Wednesday, March 17, 2010

The Night Sky

Our family has always enjoyed watching the night sky. You can find us outside after dark, searching for constellations and sometimes even the occasional satellite that might be passing over.

Our favorite tool for star gazing has been the Miller Planisphere.  This chart allows you to see what stars and constellations are overhead at any time of day or night, any month of the year. There are others available, but this is my favorite. The sky wheels are also available for southern lattitudes, such as Austrailia. 

We've also had the great fortune of having a NASA geek (self-proclaimed term) in the family, Kris (who is so cool, she can count down from 10 and put a 4 minute hold in it, AND recently had a project go up in the cargo bay of a recent Space Shuttle launch--the Geek's dream come true), ~now back to the subject~Kris, the NASA geek, who took us out to look at constellations, telling their stories and legends. One of my favorite things Kris taught was how to find certain bright stars and constellations. Betelgeuse (Beet-ul-juice) is the bright red star in the right arm pit of Orion (his right, not yours). A familiar name, for Harry Potter fans, is at his other armpit...Bellatrix.  Rigel is at his foot. 

In the night sky you will also find familiar names such as Regulus, and Draco.

Draco, the Dragon
Everyone can find the Big Dipper, yes?  Well, you follow the arc of the handle to Arcturus, then spike across to the bright star Spica.  The Big Dipper link teaches you how to find other stars, as well as Arcturus, using the Big Dipper as reference.

The Big Dipper at upper right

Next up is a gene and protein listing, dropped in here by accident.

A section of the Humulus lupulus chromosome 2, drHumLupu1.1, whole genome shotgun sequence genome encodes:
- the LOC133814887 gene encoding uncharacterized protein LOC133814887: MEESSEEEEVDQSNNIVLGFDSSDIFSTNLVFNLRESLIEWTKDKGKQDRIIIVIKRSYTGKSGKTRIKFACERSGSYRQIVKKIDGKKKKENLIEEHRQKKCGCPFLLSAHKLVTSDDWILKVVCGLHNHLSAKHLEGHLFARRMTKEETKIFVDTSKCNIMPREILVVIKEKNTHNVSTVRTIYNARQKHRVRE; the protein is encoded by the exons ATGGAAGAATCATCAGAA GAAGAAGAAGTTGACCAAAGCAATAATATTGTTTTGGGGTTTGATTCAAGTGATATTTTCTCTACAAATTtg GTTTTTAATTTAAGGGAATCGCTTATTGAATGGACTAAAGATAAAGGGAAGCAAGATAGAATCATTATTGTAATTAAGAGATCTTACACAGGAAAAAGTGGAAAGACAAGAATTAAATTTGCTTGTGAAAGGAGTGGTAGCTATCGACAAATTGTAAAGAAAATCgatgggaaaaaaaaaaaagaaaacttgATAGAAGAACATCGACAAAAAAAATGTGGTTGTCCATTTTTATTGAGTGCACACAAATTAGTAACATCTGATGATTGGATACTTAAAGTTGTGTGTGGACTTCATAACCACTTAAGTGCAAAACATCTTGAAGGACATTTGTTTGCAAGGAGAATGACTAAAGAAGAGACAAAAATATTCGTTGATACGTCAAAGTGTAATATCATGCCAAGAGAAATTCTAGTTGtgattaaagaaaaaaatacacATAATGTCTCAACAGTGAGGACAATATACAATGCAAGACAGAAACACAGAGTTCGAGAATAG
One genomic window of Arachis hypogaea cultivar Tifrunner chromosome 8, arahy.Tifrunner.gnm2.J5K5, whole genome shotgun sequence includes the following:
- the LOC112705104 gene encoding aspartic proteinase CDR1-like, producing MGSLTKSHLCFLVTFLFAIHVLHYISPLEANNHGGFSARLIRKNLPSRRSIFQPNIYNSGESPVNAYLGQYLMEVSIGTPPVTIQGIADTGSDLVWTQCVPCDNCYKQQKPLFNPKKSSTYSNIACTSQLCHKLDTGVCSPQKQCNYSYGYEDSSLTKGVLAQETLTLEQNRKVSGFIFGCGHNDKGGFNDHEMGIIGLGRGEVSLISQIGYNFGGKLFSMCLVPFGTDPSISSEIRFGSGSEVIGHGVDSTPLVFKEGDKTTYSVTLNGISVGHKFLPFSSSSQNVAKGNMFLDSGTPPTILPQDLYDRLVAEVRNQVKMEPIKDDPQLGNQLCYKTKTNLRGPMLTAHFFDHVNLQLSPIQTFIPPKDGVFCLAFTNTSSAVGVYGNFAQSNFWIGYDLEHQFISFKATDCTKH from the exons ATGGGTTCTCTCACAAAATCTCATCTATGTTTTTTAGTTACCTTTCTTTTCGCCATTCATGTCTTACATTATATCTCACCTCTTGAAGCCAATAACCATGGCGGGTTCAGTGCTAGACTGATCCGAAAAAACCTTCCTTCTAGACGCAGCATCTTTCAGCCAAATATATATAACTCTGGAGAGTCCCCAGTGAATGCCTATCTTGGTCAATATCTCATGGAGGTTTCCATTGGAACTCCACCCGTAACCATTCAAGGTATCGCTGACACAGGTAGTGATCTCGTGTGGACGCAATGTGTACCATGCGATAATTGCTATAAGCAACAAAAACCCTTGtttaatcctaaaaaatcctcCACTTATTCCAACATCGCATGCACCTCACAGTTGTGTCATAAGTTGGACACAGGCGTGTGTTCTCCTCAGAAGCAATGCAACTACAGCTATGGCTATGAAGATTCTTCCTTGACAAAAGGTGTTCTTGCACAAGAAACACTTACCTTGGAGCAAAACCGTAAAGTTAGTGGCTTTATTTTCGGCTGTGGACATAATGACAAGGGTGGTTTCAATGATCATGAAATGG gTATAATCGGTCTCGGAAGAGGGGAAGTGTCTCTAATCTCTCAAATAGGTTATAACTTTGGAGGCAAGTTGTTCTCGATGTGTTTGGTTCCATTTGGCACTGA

We can also find reading comprehensions about stars and legends at suitable for all age levels. You will have to type something like..."stars" or "night sky" in the search box.  One of the tittles available is Pictures in the Stars, Legends in the Sky.  I cannot post a link directly to this tittle, sorry.  edhelper charges a $20/year memberhip fee for full printouts.  You can download and print portions of the readings for free.

Wikipedia is another good source for information.

A fun project is to take a black umbrella (dollar store is fine) and paint constellations in Day-glo paint on the inside using a circular star chart for any given month as reference, such as a star chart from Sky and Telescope magazine or an old Night Sky  magazine (no longer published). 

Using your umbrella center as your night sky center, determine a North, East, South and West.  Choose a constellation to start with and paint the "stars" as dots and spots where it would be on the inside of your umbrella. The kids love this project and it gives them a large reference to look at when star gazing, and something fun to carry when it's raining. Naturally, I cannot find our umbrella today, but I have done this project with Cub Scout groups and Activity Day girl groups.

When we lived in the Baltimore area, we would take field trips to the Goddard Space Center in Greenbelt, Maryland, to watch launches.  At this website you can find when launches are going to happen or just explore what is available. The Space Center also has a Visitor's Center open to the public.

Another wonderful resource is the Nasa Website, which includes a Kids Club.   
The Hubble Picture Gallery is fun.

The Eskimo Nebula and the Cat's Eye Nebula

You can check with google to see if there are any Observatories or Planitariums in your area that offer night sky shows or outdoor sky watching with Telescopes.  My sister, Kris, said NASA Geek, volunteers at her local observatory. They are out there, astronomy geeks and observatories.

It really doesn't take expensive equipment to stargaze and have fun.  The naked eye, a pair of Binocculars, and an inexpesive telescope are sufficient for our little backyard gazing. Someday we'll have a bigger one and we'll see more things in the sky, but today, this is good.


  1. Hi - I'm visiting your site for the first time and really enjoying it! My family has just studied constellations, too. (February was a good month for viewing Perseus, perfectly coinciding with the Percy Jackson movie....)
    We found a great site that gives a video tutorial each month, which is really helpful to walk us through what we'll be seing in the sky. Here's the link: They haven't updated to April's sky yet, but probably soon. Anyway, thanks again for your post (I love the umbrella idea!)

  2. thanks for the kudos and the info. I'll visit that website.